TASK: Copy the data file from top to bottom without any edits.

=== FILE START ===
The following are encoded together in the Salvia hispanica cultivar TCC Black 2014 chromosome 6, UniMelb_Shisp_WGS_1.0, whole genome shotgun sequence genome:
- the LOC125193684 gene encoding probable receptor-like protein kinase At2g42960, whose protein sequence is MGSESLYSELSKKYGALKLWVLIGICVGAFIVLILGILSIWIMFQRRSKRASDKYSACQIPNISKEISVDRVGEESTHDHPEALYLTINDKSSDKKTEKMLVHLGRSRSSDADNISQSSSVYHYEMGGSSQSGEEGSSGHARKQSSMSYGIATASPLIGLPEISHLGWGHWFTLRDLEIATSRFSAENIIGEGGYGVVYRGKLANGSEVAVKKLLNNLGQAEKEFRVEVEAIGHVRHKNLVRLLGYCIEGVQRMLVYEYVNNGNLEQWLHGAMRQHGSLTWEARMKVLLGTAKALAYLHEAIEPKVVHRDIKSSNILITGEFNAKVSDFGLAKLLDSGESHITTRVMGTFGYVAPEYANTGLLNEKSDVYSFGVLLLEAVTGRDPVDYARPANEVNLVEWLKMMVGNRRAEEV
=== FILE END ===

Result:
The following are encoded together in the Salvia hispanica cultivar TCC Black 2014 chromosome 6, UniMelb_Shisp_WGS_1.0, whole genome shotgun sequence genome:
- the LOC125193684 gene encoding probable receptor-like protein kinase At2g42960, whose protein sequence is MGSESLYSELSKKYGALKLWVLIGICVGAFIVLILGILSIWIMFQRRSKRASDKYSACQIPNISKEISVDRVGEESTHDHPEALYLTINDKSSDKKTEKMLVHLGRSRSSDADNISQSSSVYHYEMGGSSQSGEEGSSGHARKQSSMSYGIATASPLIGLPEISHLGWGHWFTLRDLEIATSRFSAENIIGEGGYGVVYRGKLANGSEVAVKKLLNNLGQAEKEFRVEVEAIGHVRHKNLVRLLGYCIEGVQRMLVYEYVNNGNLEQWLHGAMRQHGSLTWEARMKVLLGTAKALAYLHEAIEPKVVHRDIKSSNILITGEFNAKVSDFGLAKLLDSGESHITTRVMGTFGYVAPEYANTGLLNEKSDVYSFGVLLLEAVTGRDPVDYARPANEVNLVEWLKMMVGNRRAEEV